This Facebook Messenger thing is the stupidest thing ever in the history of stupid things.
— Warren Kinsella (@kinsellawarren) August 9, 2014
That tweet basically sums up public opinion of the new Facebook Messenger app that the social giant is forcing its mobile users to download in order to continue — uh — being social.
Why the public is so down on it is a little curious. Check out all of the great things the new Facebook Messenger App can do for you!
Weird that Facebook Messenger terms and conditions also say Mark Zuckerberg can turn on your phone and yell "Dance!" and you have to do it.
— Wil Nettleton (@wilnettleton) August 9, 2014
Did you hear? Facebook messenger can give you a rectal exam while you sleep, and it's contractually legal.
— Riot Giancarlo Volpe (@Giancarlo_Volpe) August 9, 2014
careful new facebook messenger app can smell your privates without permission
— Pete Holmes (@peteholmes) August 9, 2014
If you installed Facebook Messenger you gave Mark Zuckerberg permission to murder your family & harvest their organs for his cyborg army. :(
— Dan Ewen (@VaguelyFunnyDan) August 9, 2014
As you probably have guessed, these tweets exaggerate a bit the abilities of Facebook’s new Messenger app. So as the latest version of the quick text-swapping function of Facebook rolls out to an vast expanse of disappointment, we’ll examine the possible reason why:
People are not entirely appropriately informed.
A summary of the new app’s Permissions went viral in a post on Houston, Texas-based radio station 100.3 The Bull‘s website, and while what was contained in the post wasn’t “bull,” the lack of an explanation is.
As an example, the post references the app’s ability to access your phone’s microphone in this way:
Record audio, and take pictures and videos, at any time – Read that line again….RECORD audio…TAKE pictures….AT ANY TIME!! That means that the folks at Facebook can see through your lens on your phone whenever they want..they can listen to what you’re saying via your microphone if they choose to!!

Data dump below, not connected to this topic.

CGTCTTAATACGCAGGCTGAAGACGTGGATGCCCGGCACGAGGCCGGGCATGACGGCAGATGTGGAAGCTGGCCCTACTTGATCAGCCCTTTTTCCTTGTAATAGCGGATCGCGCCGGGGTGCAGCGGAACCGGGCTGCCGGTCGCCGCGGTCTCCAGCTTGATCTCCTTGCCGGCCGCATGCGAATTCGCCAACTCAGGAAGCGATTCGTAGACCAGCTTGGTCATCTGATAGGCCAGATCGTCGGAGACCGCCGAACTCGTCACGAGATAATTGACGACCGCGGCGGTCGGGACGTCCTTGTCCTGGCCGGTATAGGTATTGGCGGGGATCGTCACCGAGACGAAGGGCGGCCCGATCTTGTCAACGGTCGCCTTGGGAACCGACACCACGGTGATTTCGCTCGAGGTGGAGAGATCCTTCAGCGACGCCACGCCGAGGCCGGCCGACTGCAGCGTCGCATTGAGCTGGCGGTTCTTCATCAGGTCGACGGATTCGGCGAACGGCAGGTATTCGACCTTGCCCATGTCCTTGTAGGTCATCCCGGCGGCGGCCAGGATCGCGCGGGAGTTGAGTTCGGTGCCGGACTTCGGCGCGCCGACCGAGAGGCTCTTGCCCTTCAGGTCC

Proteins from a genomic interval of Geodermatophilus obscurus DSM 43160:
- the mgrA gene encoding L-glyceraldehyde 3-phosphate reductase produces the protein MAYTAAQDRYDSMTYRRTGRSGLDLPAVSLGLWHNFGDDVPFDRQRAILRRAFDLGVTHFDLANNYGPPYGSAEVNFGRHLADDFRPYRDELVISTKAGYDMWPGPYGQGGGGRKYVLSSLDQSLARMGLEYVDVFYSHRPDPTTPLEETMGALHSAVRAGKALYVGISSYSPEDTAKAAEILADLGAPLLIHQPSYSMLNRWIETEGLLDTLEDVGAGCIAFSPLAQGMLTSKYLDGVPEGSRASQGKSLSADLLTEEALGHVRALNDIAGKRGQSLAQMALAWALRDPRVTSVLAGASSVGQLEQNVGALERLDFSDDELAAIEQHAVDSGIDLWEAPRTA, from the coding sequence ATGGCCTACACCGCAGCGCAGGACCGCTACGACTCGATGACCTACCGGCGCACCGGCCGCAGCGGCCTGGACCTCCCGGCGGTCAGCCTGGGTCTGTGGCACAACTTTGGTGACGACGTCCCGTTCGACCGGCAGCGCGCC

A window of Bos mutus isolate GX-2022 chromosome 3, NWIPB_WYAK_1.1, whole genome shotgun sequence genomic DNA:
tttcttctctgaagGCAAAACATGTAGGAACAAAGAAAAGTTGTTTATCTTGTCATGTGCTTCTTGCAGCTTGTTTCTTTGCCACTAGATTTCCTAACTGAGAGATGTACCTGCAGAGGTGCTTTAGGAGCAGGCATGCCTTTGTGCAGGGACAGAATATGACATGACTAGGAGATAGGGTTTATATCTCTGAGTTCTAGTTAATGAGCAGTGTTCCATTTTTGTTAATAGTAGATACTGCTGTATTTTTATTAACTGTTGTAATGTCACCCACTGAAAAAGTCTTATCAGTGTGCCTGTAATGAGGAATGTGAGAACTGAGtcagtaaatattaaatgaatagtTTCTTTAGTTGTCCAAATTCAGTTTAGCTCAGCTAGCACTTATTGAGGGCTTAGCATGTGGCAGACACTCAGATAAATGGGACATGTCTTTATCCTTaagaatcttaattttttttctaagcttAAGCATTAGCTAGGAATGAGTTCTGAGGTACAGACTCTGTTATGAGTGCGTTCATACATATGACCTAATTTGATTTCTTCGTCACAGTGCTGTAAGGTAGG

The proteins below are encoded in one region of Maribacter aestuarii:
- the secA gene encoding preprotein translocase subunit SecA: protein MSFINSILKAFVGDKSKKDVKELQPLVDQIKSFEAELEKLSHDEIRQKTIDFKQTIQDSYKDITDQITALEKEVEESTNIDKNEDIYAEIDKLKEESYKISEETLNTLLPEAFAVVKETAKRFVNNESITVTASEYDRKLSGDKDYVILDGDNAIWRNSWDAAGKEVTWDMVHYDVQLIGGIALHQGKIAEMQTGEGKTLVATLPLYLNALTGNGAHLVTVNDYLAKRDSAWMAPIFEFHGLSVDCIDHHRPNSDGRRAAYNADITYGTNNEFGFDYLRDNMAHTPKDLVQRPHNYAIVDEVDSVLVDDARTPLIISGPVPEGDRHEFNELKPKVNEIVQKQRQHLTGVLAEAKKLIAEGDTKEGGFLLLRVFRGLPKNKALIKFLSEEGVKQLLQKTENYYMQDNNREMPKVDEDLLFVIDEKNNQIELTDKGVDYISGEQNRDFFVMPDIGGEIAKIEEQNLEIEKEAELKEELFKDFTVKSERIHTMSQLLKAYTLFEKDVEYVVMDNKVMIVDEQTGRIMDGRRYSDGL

Now, here’s a more detailed explanation offered by Canada-based Global News:
On Android, all permissions are asked for up front when you download an app – so the user sees requests for permission to “allow the app to record audio,” for example, before they may know there is an audio recording feature.
This is quite different from iOS, which asks the user to grant permission to use features as they try to access them in the app.
Further, the article offers an explanation from an Android developer on the questionable language in the Permissions. Attila Schmidt tells Global News that regardless of what app you download in the Google Play store, if the app requires the use of your phone’s microphone, you will get the exact same question posed the exact same way. “The developer doesn’t write any copy at all. They’re prefabbed by Google,” Schmidt said.
“Allows the app to record audio with microphone. This permission allows the app to record audio at any time without your confirmation,” would be used for any app that requires access to your phone’s microphone.
The simple fact is that apps require your permission to perform certain specific functions that you want the app to perform. Regardless of how the Permissions are worded, granting any app the ability to perform functions on your mobile device certainly comes with risks.
Facebook tries to quell the fears in its Help section, explaining:
The way [Permissions] are named doesn’t necessarily reflect the way the Facebook app uses them.
A tweet previously featured in this article best summed up the sentiments of most that have downloaded the new Facebook Messenger app that now boasts a ‘1’ rating on most app stores, but this tweet best sums up the reality of the situation:
You people tweet every detail about your life but are worried about #facebookmessenger "invading your privacy". Makes sense.
— Riot Fest (@RiotFest) August 8, 2014